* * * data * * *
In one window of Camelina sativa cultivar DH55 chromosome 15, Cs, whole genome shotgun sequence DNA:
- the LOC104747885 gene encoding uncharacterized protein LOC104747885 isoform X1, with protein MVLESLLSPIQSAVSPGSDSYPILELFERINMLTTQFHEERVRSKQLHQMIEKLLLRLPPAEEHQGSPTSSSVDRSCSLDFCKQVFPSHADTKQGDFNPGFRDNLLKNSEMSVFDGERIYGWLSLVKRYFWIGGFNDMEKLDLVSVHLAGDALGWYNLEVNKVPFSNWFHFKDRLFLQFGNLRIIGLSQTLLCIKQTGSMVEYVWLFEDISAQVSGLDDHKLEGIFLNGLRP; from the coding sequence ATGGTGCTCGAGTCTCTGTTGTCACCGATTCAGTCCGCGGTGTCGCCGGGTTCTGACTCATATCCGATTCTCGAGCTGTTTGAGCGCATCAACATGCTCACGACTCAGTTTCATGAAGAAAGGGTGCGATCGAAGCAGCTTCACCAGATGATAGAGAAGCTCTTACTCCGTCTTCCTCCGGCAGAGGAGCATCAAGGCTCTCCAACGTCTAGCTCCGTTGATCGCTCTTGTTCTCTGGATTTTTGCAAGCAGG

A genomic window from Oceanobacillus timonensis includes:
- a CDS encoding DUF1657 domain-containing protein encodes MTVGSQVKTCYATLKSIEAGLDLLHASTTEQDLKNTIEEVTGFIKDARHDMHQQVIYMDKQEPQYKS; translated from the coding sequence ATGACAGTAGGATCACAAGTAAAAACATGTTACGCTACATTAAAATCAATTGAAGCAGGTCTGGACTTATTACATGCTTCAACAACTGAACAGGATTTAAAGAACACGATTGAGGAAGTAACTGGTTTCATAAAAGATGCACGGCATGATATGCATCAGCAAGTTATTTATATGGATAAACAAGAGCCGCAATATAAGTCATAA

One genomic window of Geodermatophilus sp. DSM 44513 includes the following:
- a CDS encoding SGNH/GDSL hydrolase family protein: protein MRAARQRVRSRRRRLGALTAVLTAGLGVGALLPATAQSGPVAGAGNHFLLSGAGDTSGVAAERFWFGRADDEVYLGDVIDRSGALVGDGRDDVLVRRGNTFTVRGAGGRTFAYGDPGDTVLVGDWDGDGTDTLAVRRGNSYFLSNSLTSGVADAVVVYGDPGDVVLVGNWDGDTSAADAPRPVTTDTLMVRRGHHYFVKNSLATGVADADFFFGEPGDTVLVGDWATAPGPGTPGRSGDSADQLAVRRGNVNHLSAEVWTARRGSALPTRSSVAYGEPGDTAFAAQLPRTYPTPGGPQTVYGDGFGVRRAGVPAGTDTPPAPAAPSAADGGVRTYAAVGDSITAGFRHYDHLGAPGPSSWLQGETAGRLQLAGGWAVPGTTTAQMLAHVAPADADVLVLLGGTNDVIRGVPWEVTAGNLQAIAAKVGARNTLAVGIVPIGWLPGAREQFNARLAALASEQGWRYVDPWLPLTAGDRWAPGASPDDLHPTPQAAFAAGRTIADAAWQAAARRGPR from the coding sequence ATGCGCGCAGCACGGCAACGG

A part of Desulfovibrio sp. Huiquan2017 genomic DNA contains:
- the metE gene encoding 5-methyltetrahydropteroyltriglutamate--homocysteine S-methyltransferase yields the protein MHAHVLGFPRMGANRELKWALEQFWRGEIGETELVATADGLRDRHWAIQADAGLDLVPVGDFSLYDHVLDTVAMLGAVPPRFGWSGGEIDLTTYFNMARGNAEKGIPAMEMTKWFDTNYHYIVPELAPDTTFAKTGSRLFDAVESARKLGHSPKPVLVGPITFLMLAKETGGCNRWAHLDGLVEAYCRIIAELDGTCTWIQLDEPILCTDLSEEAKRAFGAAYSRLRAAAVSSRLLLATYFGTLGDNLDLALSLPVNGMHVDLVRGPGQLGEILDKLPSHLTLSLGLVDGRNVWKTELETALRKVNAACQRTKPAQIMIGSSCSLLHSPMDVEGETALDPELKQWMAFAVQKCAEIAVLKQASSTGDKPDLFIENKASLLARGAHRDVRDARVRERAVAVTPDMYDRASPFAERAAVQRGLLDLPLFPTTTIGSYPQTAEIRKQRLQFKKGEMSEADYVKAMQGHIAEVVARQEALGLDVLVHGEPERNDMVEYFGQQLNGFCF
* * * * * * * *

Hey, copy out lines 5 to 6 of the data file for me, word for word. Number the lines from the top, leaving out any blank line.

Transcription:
One genomic window of Geodermatophilus sp. DSM 44513 includes the following:
- a CDS encoding SGNH/GDSL hydrolase family protein: protein MRAARQRVRSRRRRLGALTAVLTAGLGVGALLPATAQSGPVAGAGNHFLLSGAGDTSGVAAERFWFGRADDEVYLGDVIDRSGALVGDGRDDVLVRRGNTFTVRGAGGRTFAYGDPGDTVLVGDWDGDGTDTLAVRRGNSYFLSNSLTSGVADAVVVYGDPGDVVLVGNWDGDTSAADAPRPVTTDTLMVRRGHHYFVKNSLATGVADADFFFGEPGDTVLVGDWATAPGPGTPGRSGDSADQLAVRRGNVNHLSAEVWTARRGSALPTRSSVAYGEPGDTAFAAQLPRTYPTPGGPQTVYGDGFGVRRAGVPAGTDTPPAPAAPSAADGGVRTYAAVGDSITAGFRHYDHLGAPGPSSWLQGETAGRLQLAGGWAVPGTTTAQMLAHVAPADADVLVLLGGTNDVIRGVPWEVTAGNLQAIAAKVGARNTLAVGIVPIGWLPGAREQFNARLAALASEQGWRYVDPWLPLTAGDRWAPGASPDDLHPTPQAAFAAGRTIADAAWQAAARRGPR from the coding sequence ATGCGCGCAGCACGGCAACGG